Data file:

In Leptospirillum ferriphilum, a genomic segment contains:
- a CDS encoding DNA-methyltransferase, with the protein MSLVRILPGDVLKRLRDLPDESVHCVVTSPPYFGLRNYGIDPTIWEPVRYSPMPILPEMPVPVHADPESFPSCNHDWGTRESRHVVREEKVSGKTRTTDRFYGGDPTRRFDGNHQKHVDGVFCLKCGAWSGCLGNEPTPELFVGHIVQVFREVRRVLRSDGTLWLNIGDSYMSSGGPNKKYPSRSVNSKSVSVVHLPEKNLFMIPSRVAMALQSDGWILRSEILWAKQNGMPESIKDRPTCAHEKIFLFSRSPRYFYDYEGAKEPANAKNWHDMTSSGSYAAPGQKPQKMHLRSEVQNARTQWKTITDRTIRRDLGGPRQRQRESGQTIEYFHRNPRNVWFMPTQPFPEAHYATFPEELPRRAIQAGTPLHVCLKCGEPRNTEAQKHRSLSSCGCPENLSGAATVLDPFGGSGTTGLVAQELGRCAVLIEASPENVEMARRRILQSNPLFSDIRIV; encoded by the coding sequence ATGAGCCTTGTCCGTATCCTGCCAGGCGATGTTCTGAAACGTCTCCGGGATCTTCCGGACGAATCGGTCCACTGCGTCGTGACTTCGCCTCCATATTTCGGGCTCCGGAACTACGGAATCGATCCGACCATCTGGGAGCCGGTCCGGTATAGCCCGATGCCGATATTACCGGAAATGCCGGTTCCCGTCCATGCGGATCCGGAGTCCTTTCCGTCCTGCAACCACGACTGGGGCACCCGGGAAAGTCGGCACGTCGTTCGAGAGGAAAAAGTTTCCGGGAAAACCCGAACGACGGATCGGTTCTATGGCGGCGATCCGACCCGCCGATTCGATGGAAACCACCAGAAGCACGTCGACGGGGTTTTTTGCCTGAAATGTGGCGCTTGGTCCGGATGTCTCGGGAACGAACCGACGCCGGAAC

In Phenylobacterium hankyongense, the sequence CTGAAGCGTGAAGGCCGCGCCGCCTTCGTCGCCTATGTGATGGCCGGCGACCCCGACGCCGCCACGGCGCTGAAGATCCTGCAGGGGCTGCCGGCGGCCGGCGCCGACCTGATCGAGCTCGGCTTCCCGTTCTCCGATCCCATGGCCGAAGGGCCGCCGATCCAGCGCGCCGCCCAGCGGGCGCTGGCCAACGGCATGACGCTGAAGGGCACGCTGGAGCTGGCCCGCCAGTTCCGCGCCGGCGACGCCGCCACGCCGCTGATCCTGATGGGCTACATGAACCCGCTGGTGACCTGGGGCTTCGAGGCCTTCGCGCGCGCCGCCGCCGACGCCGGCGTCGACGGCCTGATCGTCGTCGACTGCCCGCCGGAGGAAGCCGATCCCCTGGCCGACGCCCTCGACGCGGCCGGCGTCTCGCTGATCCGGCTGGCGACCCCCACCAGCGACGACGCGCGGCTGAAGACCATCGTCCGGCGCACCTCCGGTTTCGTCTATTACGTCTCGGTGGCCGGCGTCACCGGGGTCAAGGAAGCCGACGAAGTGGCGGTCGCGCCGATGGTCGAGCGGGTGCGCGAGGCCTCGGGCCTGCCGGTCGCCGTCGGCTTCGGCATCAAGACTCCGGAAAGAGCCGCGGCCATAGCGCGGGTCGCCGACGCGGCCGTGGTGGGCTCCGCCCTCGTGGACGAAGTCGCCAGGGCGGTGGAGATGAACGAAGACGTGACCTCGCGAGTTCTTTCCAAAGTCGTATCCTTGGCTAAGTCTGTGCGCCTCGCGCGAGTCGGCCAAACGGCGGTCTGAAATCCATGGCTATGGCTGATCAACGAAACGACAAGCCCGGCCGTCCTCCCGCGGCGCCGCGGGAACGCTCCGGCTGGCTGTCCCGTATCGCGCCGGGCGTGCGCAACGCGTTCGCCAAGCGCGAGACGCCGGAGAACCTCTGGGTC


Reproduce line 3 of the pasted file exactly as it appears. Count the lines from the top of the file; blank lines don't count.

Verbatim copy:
In Phenylobacterium hankyongense, the sequence CTGAAGCGTGAAGGCCGCGCCGCCTTCGTCGCCTATGTGATGGCCGGCGACCCCGACGCCGCCACGGCGCTGAAGATCCTGCAGGGGCTGCCGGCGGCCGGCGCCGACCTGATCGAGCTCGGCTTCCCGTTCTCCGATCCCATGGCCGAAGGGCCGCCGATCCAGCGCGCCGCCCAGCGGGCGCTGGCCAACGGCATGACGCTGAAGGGCACGCTGGAGCTGGCCCGCCAGTTCCGCGCCGGCGACGCCGCCACGCCGCTGATCCTGATGGGCTACATGAACCCGCTGGTGACCTGGGGCTTCGAGGCCTTCGCGCGCGCCGCCGCCGACGCCGGCGTCGACGGCCTGATCGTCGTCGACTGCCCGCCGGAGGAAGCCGATCCCCTGGCCGACGCCCTCGACGCGGCCGGCGTCTCGCTGATCCGGCTGGCGACCCCCACCAGCGACGACGCGCGGCTGAAGACCATCGTCCGGCGCACCTCCGGTTTCGTCTATTACGTCTCGGTGGCCGGCGTCACCGGGGTCAAGGAAGCCGACGAAGTGGCGGTCGCGCCGATGGTCGAGCGGGTGCGCGAGGCCTCGGGCCTGCCGGTCGCCGTCGGCTTCGGCATCAAGACTCCGGAAAGAGCCGCGGCCATAGCGCGGGTCGCCGACGCGGCCGTGGTGGGCTCCGCCCTCGTGGACGAAGTCGCCAGGGCGGTGGAGATGAACGAAGACGTGACCTCGCGAGTTCTTTCCAAAGTCGTATCCTTGGCTAAGTCTGTGCGCCTCGCGCGAGTCGGCCAAACGGCGGTCTGAAATCCATGGCTATGGCTGATCAACGAAACGACAAGCCCGGCCGTCCTCCCGCGGCGCCGCGGGAACGCTCCGGCTGGCTGTCCCGTATCGCGCCGGGCGTGCGCAACGCGTTCGCCAAGCGCGAGACGCCGGAGAACCTCTGGGTC